Blue Scallop, your questions are getting way off-topic.
That has happened on final approach but the autopilot was to blame. (Faulty altimeter indicated plane was already on the ground.) The pilots were caught by surprise and results were catastrophic.What would happen if the pilot accidentally just pull the throttle to less than half and the airplane stalls and fall..
Not all motors will produce BEMF only those with perminant magnet rotors.or stators. Back EMF or eddy current losses can reduce positive torque of the motor and will only reach a speed where that equilbrium is reached.Not quite. If you connect a motor to a volt meter and spin the shaft you will see it can generate a voltage. This voltage is called the motor Back EMF and it depends on how fast you spin it. When power is applied to such a motor the motor accelerates until the back EMF is roughly equal to the supply voltage. The back EMF also depends on the number of turns on the windings and the strength of the magnets. This relationship between voltage and speed is called the Motor velocity constant or back EMF constant and is given the symbol Kv. It has the units rpm/volt. If the voltage is increased the motor will spin faster.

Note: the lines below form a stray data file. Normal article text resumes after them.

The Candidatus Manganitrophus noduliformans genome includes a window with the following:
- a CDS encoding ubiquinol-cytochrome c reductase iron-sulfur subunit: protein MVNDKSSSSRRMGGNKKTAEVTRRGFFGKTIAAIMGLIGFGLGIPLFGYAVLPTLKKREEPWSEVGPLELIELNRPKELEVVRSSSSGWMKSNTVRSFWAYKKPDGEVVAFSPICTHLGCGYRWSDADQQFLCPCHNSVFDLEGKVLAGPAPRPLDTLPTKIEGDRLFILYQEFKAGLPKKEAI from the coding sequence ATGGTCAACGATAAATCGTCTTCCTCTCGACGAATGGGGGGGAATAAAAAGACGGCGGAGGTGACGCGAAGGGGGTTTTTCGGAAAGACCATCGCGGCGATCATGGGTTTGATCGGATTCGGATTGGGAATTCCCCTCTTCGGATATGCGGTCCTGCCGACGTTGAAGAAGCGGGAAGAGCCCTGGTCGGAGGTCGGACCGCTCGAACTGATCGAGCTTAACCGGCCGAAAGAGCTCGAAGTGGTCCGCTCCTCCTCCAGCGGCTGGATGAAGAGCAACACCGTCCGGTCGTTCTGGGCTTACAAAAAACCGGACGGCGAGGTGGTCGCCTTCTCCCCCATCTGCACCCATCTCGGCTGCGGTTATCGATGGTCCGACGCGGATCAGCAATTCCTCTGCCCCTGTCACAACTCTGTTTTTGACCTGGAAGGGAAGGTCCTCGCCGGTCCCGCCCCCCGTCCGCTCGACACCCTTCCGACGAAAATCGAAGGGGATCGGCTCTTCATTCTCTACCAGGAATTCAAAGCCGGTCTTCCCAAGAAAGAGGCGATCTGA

The current drawn depends mainly on the load on the motor. If the motor was an ideal motor and had no load then once up to speed the current would fall to zero. Adding a load increases the current drawn by the motor. If the motor is an ideal motor the speed would remain constant despite increased load. Real world motors have losses caused by the resistance of the windings, friction and air resistance etc. These all conspire to mean the speed isn't constant and will vary with increasing load. As the load is increased the motor will slow down until at some point it cannot turn the load and it stalls. If you want the motor to maintain speed you will have to increase the voltage.